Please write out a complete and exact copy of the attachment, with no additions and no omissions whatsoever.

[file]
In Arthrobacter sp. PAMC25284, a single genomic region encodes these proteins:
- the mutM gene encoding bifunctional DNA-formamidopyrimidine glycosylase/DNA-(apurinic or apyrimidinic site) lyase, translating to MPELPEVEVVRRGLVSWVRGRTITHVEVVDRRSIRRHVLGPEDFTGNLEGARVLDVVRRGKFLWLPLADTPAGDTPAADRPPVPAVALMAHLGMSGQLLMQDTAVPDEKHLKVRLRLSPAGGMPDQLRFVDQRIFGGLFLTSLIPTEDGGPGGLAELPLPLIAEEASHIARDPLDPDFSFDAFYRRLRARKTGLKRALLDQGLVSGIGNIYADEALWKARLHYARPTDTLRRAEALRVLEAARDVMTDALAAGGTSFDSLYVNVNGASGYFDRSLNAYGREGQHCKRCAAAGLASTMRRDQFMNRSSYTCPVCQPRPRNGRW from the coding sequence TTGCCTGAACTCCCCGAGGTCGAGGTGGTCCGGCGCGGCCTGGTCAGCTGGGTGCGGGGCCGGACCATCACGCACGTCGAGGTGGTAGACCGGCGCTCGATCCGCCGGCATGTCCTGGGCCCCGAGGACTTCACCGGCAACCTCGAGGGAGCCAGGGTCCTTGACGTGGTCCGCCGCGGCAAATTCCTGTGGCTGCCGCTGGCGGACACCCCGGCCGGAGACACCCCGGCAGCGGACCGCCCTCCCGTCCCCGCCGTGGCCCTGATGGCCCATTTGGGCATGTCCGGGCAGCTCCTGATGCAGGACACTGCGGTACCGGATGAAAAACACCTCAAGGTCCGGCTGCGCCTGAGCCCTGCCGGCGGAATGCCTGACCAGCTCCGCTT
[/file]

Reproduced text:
In Arthrobacter sp. PAMC25284, a single genomic region encodes these proteins:
- the mutM gene encoding bifunctional DNA-formamidopyrimidine glycosylase/DNA-(apurinic or apyrimidinic site) lyase, translating to MPELPEVEVVRRGLVSWVRGRTITHVEVVDRRSIRRHVLGPEDFTGNLEGARVLDVVRRGKFLWLPLADTPAGDTPAADRPPVPAVALMAHLGMSGQLLMQDTAVPDEKHLKVRLRLSPAGGMPDQLRFVDQRIFGGLFLTSLIPTEDGGPGGLAELPLPLIAEEASHIARDPLDPDFSFDAFYRRLRARKTGLKRALLDQGLVSGIGNIYADEALWKARLHYARPTDTLRRAEALRVLEAARDVMTDALAAGGTSFDSLYVNVNGASGYFDRSLNAYGREGQHCKRCAAAGLASTMRRDQFMNRSSYTCPVCQPRPRNGRW from the coding sequence TTGCCTGAACTCCCCGAGGTCGAGGTGGTCCGGCGCGGCCTGGTCAGCTGGGTGCGGGGCCGGACCATCACGCACGTCGAGGTGGTAGACCGGCGCTCGATCCGCCGGCATGTCCTGGGCCCCGAGGACTTCACCGGCAACCTCGAGGGAGCCAGGGTCCTTGACGTGGTCCGCCGCGGCAAATTCCTGTGGCTGCCGCTGGCGGACACCCCGGCCGGAGACACCCCGGCAGCGGACCGCCCTCCCGTCCCCGCCGTGGCCCTGATGGCCCATTTGGGCATGTCCGGGCAGCTCCTGATGCAGGACACTGCGGTACCGGATGAAAAACACCTCAAGGTCCGGCTGCGCCTGAGCCCTGCCGGCGGAATGCCTGACCAGCTCCGCTT